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[bis-uh s] /ˈbɪs əs/
noun, plural byssuses, byssi
[bis-ahy] /ˈbɪs aɪ/ (Show IPA)
Zoology. a collection of silky filaments by which certain mollusks attach themselves to rocks.
an ancient cloth, thought to be of linen, cotton, or silk.
Origin of byssus
1350-1400; Middle English < Latin < Greek býssos a fine cotton or linen < Semitic; compare Hebrew būts
Related forms
[bih-sey-shuh s] /bɪˈseɪ ʃəs/ (Show IPA),
byssoid, adjective
byssal, adjective Unabridged
Based on the Random House Dictionary, © Random House, Inc. 2018.
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Examples from the Web for byssus
Historical Examples
  • The silky filaments or byssus by which some testacea adhere to rocks.

    The Sailor's Word-Book William Henry Smyth
  • The byssus plays an important part in the organization of the mussel.

    The Ocean World: Louis Figuier
  • In Crenatula also there is no passage for the byssus, as in Perna.

    A Conchological Manual George Brettingham Sowerby
  • Flat, turned up at the sides, an hiatus for the passage of a byssus.

    A Conchological Manual George Brettingham Sowerby
  • The animals swim like Lima, as above, and also spin a byssus.

    Illustrated Index of British Shells George Brettingham Sowerby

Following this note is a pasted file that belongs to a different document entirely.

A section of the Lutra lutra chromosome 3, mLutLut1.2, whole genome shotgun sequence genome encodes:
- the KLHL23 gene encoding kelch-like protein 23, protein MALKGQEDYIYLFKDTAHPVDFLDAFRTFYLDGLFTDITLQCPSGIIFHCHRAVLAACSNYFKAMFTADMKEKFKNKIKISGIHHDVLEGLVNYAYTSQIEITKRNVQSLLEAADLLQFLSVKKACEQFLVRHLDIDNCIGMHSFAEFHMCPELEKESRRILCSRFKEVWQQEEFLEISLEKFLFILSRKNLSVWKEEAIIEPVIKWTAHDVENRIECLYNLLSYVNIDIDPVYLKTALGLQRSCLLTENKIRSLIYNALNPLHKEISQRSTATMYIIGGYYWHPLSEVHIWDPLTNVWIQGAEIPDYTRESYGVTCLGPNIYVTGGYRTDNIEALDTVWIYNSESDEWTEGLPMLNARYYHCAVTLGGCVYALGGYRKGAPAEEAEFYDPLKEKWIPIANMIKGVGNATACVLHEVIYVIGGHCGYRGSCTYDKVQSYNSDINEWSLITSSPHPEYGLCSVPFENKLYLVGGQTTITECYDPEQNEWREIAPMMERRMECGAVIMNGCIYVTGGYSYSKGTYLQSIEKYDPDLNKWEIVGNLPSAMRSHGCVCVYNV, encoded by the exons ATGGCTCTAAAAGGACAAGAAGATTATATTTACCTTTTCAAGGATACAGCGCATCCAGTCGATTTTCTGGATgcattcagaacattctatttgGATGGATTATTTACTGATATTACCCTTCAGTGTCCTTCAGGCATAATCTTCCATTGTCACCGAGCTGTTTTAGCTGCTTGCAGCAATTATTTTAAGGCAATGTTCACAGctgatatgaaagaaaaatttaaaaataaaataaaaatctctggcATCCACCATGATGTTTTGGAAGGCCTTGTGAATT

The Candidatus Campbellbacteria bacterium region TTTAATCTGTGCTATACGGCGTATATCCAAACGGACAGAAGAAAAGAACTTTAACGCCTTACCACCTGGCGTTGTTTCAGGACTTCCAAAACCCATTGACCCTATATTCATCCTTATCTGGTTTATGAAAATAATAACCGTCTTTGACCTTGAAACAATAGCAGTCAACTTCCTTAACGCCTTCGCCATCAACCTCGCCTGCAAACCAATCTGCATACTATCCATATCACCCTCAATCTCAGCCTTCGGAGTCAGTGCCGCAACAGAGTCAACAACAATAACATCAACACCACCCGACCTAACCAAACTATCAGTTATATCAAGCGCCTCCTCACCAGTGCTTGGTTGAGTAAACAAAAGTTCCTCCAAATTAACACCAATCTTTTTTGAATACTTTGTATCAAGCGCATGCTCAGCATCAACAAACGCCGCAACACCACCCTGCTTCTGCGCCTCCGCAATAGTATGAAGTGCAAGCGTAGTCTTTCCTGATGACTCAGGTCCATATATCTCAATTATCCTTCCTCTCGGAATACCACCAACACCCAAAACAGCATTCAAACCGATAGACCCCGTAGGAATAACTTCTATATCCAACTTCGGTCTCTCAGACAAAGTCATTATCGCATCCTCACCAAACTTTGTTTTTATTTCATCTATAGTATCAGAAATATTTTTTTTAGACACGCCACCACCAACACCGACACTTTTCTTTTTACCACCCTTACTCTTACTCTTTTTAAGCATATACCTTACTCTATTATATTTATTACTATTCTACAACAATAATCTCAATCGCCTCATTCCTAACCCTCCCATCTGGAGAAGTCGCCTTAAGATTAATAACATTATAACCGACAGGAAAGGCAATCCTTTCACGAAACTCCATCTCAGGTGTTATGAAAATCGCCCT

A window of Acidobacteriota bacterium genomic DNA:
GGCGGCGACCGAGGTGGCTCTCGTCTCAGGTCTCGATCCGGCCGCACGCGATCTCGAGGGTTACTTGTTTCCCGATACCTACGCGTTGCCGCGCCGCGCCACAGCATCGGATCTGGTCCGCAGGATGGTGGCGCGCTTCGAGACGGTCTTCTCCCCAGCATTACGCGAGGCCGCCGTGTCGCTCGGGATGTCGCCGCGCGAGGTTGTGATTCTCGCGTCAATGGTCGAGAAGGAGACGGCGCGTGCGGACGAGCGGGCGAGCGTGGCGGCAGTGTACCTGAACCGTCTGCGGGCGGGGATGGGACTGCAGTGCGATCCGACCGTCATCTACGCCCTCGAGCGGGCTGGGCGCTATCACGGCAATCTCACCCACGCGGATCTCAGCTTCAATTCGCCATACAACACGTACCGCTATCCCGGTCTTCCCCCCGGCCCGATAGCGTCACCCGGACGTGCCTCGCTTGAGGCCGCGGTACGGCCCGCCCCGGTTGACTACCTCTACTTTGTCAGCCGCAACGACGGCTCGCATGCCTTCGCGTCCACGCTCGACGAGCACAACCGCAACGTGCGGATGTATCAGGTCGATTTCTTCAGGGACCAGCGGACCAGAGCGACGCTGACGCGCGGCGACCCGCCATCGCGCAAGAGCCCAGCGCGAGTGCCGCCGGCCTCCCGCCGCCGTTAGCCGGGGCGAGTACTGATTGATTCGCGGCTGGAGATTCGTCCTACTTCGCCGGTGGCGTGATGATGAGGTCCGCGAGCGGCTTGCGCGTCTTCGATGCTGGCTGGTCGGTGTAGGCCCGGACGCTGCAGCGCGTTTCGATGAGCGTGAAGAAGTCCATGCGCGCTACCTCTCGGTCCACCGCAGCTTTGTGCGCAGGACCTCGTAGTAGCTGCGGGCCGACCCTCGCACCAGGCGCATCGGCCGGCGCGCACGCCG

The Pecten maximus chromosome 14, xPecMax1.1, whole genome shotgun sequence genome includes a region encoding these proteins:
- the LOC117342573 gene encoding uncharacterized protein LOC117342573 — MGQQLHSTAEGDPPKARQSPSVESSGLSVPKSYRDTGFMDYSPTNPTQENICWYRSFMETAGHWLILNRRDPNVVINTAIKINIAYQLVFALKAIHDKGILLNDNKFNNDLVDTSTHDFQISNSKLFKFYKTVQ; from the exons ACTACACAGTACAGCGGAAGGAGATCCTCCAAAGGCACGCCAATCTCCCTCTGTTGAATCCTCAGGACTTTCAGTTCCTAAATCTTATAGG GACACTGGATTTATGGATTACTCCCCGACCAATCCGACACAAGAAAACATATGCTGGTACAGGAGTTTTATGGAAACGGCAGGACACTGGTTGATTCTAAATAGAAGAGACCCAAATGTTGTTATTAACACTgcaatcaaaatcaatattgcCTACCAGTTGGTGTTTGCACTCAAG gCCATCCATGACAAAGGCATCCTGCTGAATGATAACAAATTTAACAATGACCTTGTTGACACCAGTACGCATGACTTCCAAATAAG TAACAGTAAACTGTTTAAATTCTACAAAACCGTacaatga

• It is found in great numbers attached to oysters by its byssus.

    The Sea-beach at Ebb-tide Augusta Foote Arnold
  • In the ventral margin there is an opening for the accommodation of a byssus.

    The Sea-beach at Ebb-tide Augusta Foote Arnold
  • The mummy lay on a mattress of striped byssus, the head on a byssus pillow.

    The Tour Louis Couperus
  • A form of fungus known as byssus grows upon dead ova, and it is principally for this reason that they must be removed.

    Amateur Fish Culture Charles Edward Walker
  • The peculiarity of byssus is that it stretches out its long, slender arms, which grow rapidly over everything within its reach.

    Amateur Fish Culture Charles Edward Walker
British Dictionary definitions for byssus


noun (pl) byssuses, byssi (ˈbɪsaɪ)
a mass of strong threads secreted by a sea mussel or similar mollusc that attaches the animal to a hard fixed surface
Word Origin
C17: from Latin, from Greek bussos linen, flax, ultimately of Egyptian origin
Collins English Dictionary - Complete & Unabridged 2012 Digital Edition
© William Collins Sons & Co. Ltd. 1979, 1986 © HarperCollins
Publishers 1998, 2000, 2003, 2005, 2006, 2007, 2009, 2012
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